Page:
Libya’s economy is directly dependent on its political stability, as most countries are. The country struggled with a civil war starting in 2014 which impacted Libya’s economy greatly, due to its dependence on oil and gas exports. Armed conflict between rival forces over control of the largest oil terminals in 2015 caused a decline in crude oil production which has yet to recover. In fact, production today is only at one-third of what it was before this political conflict.

While the government of Libya is officially “in transition,” its leaders historically have not used its financial resources to develop the national infrastructure. As a result, poverty in Libya persists in the form of widespread power outages, limited access to clean drinking water, medical services and safe housing, as well as decreased security due to political instability.

An added threat is the presence of extremists associated with the Islamic State of Iraq and the Levant (ISIL), who attack Libyan oilfields, further detracting from future government revenue.

The GDP in Libya is estimated to have declined by 10 percent along with a per capita income of less than $4,500. Inflation runs rampant due to high food prices and the tendency of some citizens to stockpile food.

In order to combat poverty in Libya, organizations like the World Bank have committed to supporting Libya’s economic recovery. As of spring 2016, support includes technical assistance, analytical services and trust fund/grant financing.

The World Bank has created threemedium-termm objectives for promoting economic growth in Libya: increasing accountability and transparency, improving the delivery of services and creating jobs. Hopefully these will be accomplished in the near future by partnering with donor agencies and people from different parts of Libya to make sure the plan for recovery is Libyan-owned.

Ellen Ray

Photo: Flickr


Afghanistan has been in the midst of a war for several decades. While the conditions of war have the ability to stunt progress, the Afghans are unwilling to let their education system crumble. Whether it be national initiatives or programs developed by smaller organizations, education in Afghanistan continues to make progress.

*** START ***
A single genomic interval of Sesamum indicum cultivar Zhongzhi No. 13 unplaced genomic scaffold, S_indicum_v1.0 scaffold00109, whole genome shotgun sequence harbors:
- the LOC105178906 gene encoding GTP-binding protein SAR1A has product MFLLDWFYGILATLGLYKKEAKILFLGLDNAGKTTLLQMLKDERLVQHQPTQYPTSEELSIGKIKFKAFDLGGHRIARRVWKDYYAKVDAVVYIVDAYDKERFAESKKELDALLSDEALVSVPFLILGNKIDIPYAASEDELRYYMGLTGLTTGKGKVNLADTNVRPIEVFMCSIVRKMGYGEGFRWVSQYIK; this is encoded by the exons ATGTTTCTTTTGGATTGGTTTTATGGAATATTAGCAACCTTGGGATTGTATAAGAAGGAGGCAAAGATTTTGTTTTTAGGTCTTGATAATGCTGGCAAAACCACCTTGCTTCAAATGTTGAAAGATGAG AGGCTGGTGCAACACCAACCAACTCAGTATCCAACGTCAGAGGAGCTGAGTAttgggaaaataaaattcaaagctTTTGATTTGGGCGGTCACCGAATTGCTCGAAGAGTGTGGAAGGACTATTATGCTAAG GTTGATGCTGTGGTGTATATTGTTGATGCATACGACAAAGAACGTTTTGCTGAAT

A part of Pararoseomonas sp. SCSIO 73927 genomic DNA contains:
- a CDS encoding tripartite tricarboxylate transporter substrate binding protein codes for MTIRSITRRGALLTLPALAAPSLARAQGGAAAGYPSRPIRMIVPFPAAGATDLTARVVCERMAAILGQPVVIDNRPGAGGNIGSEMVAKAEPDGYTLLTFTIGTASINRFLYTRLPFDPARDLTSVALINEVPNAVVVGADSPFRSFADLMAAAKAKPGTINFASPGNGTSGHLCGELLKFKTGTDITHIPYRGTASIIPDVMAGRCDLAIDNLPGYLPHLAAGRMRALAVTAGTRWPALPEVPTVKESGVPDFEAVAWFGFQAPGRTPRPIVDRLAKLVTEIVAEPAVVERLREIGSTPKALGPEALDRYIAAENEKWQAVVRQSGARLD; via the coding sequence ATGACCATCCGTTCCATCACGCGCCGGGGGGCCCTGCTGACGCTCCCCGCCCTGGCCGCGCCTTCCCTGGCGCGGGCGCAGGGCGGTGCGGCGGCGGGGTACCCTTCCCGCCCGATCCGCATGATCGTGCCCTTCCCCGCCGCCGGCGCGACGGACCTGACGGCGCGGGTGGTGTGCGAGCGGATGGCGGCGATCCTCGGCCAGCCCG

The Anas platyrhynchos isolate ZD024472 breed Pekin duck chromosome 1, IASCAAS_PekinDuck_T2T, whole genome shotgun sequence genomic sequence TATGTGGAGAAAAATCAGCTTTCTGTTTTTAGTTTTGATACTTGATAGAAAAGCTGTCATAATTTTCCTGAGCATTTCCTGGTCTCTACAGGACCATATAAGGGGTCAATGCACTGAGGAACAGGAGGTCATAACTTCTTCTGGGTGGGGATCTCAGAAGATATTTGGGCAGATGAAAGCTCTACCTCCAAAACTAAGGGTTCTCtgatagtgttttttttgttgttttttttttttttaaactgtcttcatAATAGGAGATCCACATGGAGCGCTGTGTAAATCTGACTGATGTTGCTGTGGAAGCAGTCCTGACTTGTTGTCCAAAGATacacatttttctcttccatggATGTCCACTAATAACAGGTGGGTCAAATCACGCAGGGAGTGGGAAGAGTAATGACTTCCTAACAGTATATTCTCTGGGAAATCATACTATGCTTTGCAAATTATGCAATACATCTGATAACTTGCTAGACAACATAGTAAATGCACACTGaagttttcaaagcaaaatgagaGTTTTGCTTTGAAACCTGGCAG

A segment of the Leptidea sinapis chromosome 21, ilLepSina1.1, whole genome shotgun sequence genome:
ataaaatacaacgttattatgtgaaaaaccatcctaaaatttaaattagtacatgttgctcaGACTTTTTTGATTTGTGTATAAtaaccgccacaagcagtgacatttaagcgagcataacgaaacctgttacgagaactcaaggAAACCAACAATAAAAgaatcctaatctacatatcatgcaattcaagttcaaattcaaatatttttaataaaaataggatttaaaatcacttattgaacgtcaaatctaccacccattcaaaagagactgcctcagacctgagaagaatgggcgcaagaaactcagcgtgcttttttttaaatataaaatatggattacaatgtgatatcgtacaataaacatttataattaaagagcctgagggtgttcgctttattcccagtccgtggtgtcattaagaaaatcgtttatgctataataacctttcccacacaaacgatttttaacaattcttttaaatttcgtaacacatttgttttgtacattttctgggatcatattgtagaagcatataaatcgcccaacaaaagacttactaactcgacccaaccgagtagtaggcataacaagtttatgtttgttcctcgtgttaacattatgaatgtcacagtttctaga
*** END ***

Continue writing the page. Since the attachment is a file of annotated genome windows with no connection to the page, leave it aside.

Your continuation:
In recent years, Afghanistan has made drastic progress in its education system. In 2002, about 900,000 boys attended school; girls, on the other hand, were not given the same opportunities. Most girls were educated at home to read and write but not much more. With the help of private donors, these numbers have begun to drastically change, and the Ministry of Education has since been able to build 16,000 schools across the country.

Now, there are over nine million students in Afghanistan, 40 percent of which are girls, a stark contrast to the state of education 15 years ago.

Not only is the government working towards creating a better education system throughout the country, but privately-owned companies are trying to make positive changes as well. Teach for Afghanistan, a sector of Teach for All, has been avidly working toward enrolling more students in school. While numbers of adolescents in school have been on the rise, there are still over three million children unenrolled in school, with two million of those actively working instead.

Additionally, schools still do not have enough teachers, leading the student to teacher ratio to be 111 students to one teacher.

In order to combat this problem, Teach for Afghanistan’s founder, Rahmatullah Arman, has helped obtain more teachers around the country. In the eastern province of Nangarhar, there are 80 graduates from Afghan universities teaching 23,000 students in 21 schools as part of the program.

When selecting fellows to teach for the program, it was important to the program to hire many female teachers to try and change the mindset for female education in Afghanistan. It is common for girls to be pulled from school, but the teachers try to reach out to parents and keep as many girls in school as possible.

Education in Afghanistan isn’t perfect; there are millions of boys and girls who are uneducated and female schooling is still seen as less essential to families throughout the country.

While there are still changes that need to be made, many people, as well as the government, recognize the importance of a strong education in giving their people the best chance in the future.

Olivia Hayes

Photo: Flickr

South Sudanese Civil War
After 20 years of fighting and more than 1.5 million lives lost, the 10 most southern Sudanese states seceded, forming South Sudan. Though this action was part of an agreement intended to end the civil war, conflict barely paused to allow the country’s inception. In 2013, President Salva Kiir Mayardiit accused his vice-president, Riek Machar, of planning a coup, and the newly formed country launched into civil war.

Peace accords were signed in 2015, but conflict remains the norm. This month, the city Pagak (a traditional rebel stronghold) was retaken by rebel groups less than a week after government forces had captured it from insurgents. These events have all occurred despite a unilateral ceasefire signed into effect by the president more than a year ago.

Much like the racial divides that ignited the Rwandan civil war and led to the deaths of hundreds of thousands, the South Sudanese Civil War is one predicated on inter-ethnic violence. However, with over 60 different tribes living in South Sudan, the conflicts are much less predictable and even harder to contain and control.